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Teamwork in Agile

02/16/2011 by Bal Mahale

Several years ago, I worked for Cambridge Technology Partners (CTP), a consulting company that specialized in Rapid Application Development (RAD). CTP’s hallmark was Rapid Solutions Workshop (RSW), in which we would build a prototype of a real application in three weeks. Key to the success of the workshop was rapid consensus-building between client, business, and technical teams, and extreme teamwork.

CTP mastered the art of teamwork so well that they were mentioned by Ed Yourdon in his book, Death March, on how a company can manage death-march -- or, impossible -- projects through exceptional teamwork. Agile Sprints remind me of the RSWs. Exceptional teamwork is critical to any team that wants to get results with Agile.

How do people work together?

People work together in one of three modes; non-cooperation, cooperation or collaboration.

People sometimes find themselves in non-cooperation mode due to differences in opinions or a lack of communication. This results in teams working against each other or doing redundant work. I have heard of senior managers who cut staffing when the project falls short, claiming that the team’s large size is causing it to operate in non-cooperation mode and reducing the number of members will change the dynamic and improve teamwork.

People operate in cooperation mode when they divide the responsibilities and identify touch points (contract). In mathematical terms this is similar to 1 + 1 = 2. It means they are doing what is expected of each of the roles, but nothing beyond.

People work in collaboration mode when they build off each other’s strengths and knowledge to create something that is exceptional and beyond their individual abilities. In mathematical terms this is similar to 1 + 1 > 2. This mode involves a lot of negotiating, challenging assumptions, and learning/building on each other’s perspectives. Several of our competitors suffer from the same collaboration challenges, so by collaborating we may gain a competitive advantage. At the basic level this could be as simple as dev and QA collaborating to determine what and how to test, resulting in reduced testing effort and earlier discovery of defects.

Thought leaders value collaboration so much that they often don’t want to call people working together without collaboration a team, and instead prefer to just call them a group.

What makes collaboration so difficult?

We are a society that values freedom and democracy, which means we all have the freedom to do things our own way. This approach gets us into the “throw things over the wall” mindset -- we complete our part (such as requirements document or design document) per the agreed upon contract and let the person on the other end proceed from there. This approach allows us to maintain our freedom and work in our own siloed environment without interacting with anyone, avoiding any conflicts and the need to learn anything beyond our own skill set.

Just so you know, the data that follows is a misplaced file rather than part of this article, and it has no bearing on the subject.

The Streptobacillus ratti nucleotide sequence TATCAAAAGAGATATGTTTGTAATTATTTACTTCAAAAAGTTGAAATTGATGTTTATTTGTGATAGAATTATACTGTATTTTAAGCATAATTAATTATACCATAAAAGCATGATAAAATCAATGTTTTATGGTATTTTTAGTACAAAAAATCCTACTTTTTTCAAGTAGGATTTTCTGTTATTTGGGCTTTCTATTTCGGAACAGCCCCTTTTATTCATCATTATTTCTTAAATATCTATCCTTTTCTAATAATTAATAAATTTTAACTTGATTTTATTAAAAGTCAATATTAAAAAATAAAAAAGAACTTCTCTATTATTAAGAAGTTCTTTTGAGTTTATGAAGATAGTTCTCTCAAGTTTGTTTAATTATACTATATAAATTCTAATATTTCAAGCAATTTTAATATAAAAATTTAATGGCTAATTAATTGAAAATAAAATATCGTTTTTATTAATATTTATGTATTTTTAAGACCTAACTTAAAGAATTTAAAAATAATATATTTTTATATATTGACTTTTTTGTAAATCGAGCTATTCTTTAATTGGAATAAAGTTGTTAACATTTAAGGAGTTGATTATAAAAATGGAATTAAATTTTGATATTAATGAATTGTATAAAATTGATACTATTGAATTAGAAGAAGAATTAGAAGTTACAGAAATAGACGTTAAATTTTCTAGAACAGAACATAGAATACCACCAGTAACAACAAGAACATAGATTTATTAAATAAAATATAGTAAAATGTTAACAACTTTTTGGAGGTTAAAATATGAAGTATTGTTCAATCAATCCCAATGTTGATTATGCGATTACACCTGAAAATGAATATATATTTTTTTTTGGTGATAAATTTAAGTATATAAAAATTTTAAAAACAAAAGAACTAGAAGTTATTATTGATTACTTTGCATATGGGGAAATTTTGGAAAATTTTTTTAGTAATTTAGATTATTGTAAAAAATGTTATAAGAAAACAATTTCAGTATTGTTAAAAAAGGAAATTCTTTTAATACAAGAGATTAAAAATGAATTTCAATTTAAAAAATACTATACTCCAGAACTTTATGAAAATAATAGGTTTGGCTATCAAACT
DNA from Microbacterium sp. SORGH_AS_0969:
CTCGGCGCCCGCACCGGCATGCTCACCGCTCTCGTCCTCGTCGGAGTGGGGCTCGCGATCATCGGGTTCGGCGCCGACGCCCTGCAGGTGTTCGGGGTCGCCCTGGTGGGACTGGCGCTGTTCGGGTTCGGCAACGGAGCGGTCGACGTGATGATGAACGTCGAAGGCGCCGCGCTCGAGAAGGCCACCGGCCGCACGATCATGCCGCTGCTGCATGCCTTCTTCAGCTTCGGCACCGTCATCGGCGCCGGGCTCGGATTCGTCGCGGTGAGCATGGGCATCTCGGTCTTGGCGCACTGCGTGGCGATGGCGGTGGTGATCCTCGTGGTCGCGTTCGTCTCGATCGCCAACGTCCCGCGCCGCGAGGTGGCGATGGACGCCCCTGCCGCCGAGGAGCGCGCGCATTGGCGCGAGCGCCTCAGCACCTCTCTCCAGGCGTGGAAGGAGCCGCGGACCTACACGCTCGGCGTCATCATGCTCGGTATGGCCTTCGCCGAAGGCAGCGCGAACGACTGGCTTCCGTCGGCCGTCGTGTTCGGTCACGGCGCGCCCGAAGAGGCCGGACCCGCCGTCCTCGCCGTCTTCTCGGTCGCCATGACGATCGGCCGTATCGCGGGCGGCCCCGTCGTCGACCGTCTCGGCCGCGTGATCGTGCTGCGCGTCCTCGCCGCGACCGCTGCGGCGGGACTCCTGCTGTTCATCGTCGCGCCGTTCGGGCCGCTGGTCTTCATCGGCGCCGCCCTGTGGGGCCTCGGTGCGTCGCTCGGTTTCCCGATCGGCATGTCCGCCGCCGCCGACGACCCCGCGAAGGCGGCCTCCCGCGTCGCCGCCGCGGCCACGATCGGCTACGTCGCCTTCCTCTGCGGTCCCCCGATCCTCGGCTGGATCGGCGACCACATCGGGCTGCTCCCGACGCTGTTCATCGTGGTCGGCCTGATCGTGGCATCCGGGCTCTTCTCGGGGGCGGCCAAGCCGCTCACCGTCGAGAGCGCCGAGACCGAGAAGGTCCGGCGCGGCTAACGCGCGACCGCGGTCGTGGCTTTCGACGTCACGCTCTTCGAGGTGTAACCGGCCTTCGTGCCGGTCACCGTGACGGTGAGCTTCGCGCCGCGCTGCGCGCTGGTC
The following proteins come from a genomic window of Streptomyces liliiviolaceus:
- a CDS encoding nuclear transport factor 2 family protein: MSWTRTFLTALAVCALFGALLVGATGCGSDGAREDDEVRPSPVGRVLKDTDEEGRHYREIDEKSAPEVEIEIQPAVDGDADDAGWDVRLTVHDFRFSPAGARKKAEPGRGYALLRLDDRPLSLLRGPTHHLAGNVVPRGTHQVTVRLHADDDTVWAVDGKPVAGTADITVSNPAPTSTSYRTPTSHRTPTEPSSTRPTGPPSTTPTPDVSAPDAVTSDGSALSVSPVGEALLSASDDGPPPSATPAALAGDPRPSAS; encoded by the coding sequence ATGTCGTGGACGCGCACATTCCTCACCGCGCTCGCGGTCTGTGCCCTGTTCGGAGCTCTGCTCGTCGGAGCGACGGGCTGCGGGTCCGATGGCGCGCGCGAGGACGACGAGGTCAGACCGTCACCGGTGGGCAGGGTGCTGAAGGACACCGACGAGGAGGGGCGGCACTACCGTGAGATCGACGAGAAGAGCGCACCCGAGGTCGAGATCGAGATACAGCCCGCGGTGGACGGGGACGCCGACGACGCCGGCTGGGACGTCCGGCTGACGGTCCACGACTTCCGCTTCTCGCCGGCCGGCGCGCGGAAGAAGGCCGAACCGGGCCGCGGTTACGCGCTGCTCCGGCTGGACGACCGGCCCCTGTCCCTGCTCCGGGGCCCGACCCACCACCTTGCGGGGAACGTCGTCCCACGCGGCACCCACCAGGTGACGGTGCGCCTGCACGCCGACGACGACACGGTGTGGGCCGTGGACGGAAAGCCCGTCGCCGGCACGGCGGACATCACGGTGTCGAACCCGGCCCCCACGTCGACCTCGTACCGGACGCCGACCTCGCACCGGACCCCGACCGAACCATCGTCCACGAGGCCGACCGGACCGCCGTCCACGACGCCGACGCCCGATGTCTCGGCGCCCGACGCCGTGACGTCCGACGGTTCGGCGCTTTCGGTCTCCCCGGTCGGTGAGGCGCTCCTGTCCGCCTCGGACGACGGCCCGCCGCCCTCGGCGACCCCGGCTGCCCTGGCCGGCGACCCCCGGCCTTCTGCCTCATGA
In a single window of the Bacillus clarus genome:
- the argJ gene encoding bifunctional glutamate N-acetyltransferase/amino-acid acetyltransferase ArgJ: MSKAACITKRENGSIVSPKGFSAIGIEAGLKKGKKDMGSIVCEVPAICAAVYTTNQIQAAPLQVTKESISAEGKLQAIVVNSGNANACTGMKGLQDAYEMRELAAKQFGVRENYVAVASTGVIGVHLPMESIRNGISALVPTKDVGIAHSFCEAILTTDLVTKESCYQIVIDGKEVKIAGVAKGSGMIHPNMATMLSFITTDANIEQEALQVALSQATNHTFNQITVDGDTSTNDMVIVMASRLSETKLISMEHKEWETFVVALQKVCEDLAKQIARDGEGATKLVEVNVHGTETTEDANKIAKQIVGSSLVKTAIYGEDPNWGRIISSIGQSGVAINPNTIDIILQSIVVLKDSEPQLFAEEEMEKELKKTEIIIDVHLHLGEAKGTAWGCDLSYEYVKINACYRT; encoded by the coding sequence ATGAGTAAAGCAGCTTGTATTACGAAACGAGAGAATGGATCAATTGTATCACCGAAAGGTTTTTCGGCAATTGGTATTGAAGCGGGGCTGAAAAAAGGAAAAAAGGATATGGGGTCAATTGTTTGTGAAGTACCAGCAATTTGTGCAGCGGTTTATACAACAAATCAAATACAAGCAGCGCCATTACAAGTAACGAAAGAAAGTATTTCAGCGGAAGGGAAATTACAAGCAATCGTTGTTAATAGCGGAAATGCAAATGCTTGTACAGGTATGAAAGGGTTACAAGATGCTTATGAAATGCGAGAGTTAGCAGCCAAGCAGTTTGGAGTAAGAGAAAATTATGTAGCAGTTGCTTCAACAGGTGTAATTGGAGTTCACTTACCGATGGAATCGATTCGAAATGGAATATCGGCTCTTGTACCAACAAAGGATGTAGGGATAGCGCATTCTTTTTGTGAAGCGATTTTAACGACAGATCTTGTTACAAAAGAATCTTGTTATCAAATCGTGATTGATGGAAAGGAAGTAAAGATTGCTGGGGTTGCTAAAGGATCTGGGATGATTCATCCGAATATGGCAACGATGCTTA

Toyota believes that this does not work even in an assembly line environment where there is a repeatable, well-defined process. Collaboration can be hard because we need to patiently explain to others what we do and why, while at the same time, remain open to criticism and be willing to change the way we do things. Similarly, we need to take a keen interest in others and how they do their work, while keeping an eye out for improvement.

Other possible barriers to collaboration are the biases and hierarchies we have in our head, based on our background and skillset. This can be an asset if we respect/value the diversity of opinions, or it can be a liability if it prevents us from learning and respecting others that come from different backgrounds and skillsets. To collaborate, we will need to suspend some of the biases and not only understand the viewpoint of others, but build on it to create something exceptional.

How does Agile help with teamwork/collaboration?

Agile forces people from different backgrounds to work together on the Agile team. By creating a self-managed, empowered Agile team, all barriers or departmental silos naturally go away.

Agile practices such as release planning, sprint planning, and standup meetings provide the time and space for teams to collaborate and build relationships with each other. Daily standup meetings help teams identify potential collaboration opportunities that they can then follow up on, while sprint and release planning provide more structured and extended opportunities for collaboration.

Through retrospectives, teams periodically reflects on the collaboration experience and provide feedback to each other to improve it. Teams also evaluate results from the sprint to determine if collaboration could produce better results. The end of the sprint review, or the demo, gives a sense of accomplishment and meaning to the team’s work, motivating the team and reinforcing the value of collaboration.

Teamwork is something that most people take for granted. When I observe Agile teams closely as a coach, teamwork does not come easy at first. It’s especially difficult for people who have been working in siloed environment for a long time, because there is a natural tendency to go back to the old way of doing things. It gets better with every sprint, however.

It is a wonderful thing when developers, product managers, testers and writers build off each other to create something unique and drastically simple. Any team can be collaborative, but it takes lot of motivation and effort from everyone.